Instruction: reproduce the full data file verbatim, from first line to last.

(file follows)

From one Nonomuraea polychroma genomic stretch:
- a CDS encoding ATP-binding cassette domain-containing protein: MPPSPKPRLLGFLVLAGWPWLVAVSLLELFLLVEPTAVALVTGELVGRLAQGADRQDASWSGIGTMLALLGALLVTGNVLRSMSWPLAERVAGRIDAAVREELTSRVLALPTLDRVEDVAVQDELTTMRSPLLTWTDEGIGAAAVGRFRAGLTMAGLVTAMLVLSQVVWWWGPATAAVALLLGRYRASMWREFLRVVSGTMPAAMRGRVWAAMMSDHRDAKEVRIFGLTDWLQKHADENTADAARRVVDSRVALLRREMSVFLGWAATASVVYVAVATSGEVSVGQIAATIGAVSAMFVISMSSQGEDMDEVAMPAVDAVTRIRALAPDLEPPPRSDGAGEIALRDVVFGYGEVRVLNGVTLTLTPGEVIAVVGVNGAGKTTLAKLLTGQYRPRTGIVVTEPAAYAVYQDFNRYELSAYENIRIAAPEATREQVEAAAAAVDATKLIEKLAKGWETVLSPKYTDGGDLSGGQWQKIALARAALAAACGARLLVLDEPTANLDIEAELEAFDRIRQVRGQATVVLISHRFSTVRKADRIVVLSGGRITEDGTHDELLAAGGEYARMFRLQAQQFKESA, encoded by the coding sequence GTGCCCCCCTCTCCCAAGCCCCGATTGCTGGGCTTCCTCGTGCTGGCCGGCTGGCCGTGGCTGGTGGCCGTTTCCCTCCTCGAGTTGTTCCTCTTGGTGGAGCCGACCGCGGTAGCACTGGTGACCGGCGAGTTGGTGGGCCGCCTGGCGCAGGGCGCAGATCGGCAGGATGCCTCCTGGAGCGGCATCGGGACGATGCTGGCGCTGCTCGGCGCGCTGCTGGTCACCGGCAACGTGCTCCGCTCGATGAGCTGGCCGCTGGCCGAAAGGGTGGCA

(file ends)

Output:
From one Nonomuraea polychroma genomic stretch:
- a CDS encoding ATP-binding cassette domain-containing protein: MPPSPKPRLLGFLVLAGWPWLVAVSLLELFLLVEPTAVALVTGELVGRLAQGADRQDASWSGIGTMLALLGALLVTGNVLRSMSWPLAERVAGRIDAAVREELTSRVLALPTLDRVEDVAVQDELTTMRSPLLTWTDEGIGAAAVGRFRAGLTMAGLVTAMLVLSQVVWWWGPATAAVALLLGRYRASMWREFLRVVSGTMPAAMRGRVWAAMMSDHRDAKEVRIFGLTDWLQKHADENTADAARRVVDSRVALLRREMSVFLGWAATASVVYVAVATSGEVSVGQIAATIGAVSAMFVISMSSQGEDMDEVAMPAVDAVTRIRALAPDLEPPPRSDGAGEIALRDVVFGYGEVRVLNGVTLTLTPGEVIAVVGVNGAGKTTLAKLLTGQYRPRTGIVVTEPAAYAVYQDFNRYELSAYENIRIAAPEATREQVEAAAAAVDATKLIEKLAKGWETVLSPKYTDGGDLSGGQWQKIALARAALAAACGARLLVLDEPTANLDIEAELEAFDRIRQVRGQATVVLISHRFSTVRKADRIVVLSGGRITEDGTHDELLAAGGEYARMFRLQAQQFKESA, encoded by the coding sequence GTGCCCCCCTCTCCCAAGCCCCGATTGCTGGGCTTCCTCGTGCTGGCCGGCTGGCCGTGGCTGGTGGCCGTTTCCCTCCTCGAGTTGTTCCTCTTGGTGGAGCCGACCGCGGTAGCACTGGTGACCGGCGAGTTGGTGGGCCGCCTGGCGCAGGGCGCAGATCGGCAGGATGCCTCCTGGAGCGGCATCGGGACGATGCTGGCGCTGCTCGGCGCGCTGCTGGTCACCGGCAACGTGCTCCGCTCGATGAGCTGGCCGCTGGCCGAAAGGGTGGCA